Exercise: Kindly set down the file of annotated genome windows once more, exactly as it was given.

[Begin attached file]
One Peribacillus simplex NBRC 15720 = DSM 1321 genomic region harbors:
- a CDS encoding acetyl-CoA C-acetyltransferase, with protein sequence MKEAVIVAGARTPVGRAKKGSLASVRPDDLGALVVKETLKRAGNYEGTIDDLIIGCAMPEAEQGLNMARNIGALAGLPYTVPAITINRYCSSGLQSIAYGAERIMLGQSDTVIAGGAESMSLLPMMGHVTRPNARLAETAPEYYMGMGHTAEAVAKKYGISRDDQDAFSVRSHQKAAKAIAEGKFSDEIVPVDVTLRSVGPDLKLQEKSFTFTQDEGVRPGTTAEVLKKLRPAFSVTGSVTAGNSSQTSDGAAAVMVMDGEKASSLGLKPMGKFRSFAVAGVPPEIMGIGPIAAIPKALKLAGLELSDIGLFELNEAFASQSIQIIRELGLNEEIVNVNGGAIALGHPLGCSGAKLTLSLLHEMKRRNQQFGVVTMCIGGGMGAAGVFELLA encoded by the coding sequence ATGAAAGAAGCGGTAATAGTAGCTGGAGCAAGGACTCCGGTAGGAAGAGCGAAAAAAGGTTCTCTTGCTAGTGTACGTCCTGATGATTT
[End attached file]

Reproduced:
One Peribacillus simplex NBRC 15720 = DSM 1321 genomic region harbors:
- a CDS encoding acetyl-CoA C-acetyltransferase, with protein sequence MKEAVIVAGARTPVGRAKKGSLASVRPDDLGALVVKETLKRAGNYEGTIDDLIIGCAMPEAEQGLNMARNIGALAGLPYTVPAITINRYCSSGLQSIAYGAERIMLGQSDTVIAGGAESMSLLPMMGHVTRPNARLAETAPEYYMGMGHTAEAVAKKYGISRDDQDAFSVRSHQKAAKAIAEGKFSDEIVPVDVTLRSVGPDLKLQEKSFTFTQDEGVRPGTTAEVLKKLRPAFSVTGSVTAGNSSQTSDGAAAVMVMDGEKASSLGLKPMGKFRSFAVAGVPPEIMGIGPIAAIPKALKLAGLELSDIGLFELNEAFASQSIQIIRELGLNEEIVNVNGGAIALGHPLGCSGAKLTLSLLHEMKRRNQQFGVVTMCIGGGMGAAGVFELLA encoded by the coding sequence ATGAAAGAAGCGGTAATAGTAGCTGGAGCAAGGACTCCGGTAGGAAGAGCGAAAAAAGGTTCTCTTGCTAGTGTACGTCCTGATGATTT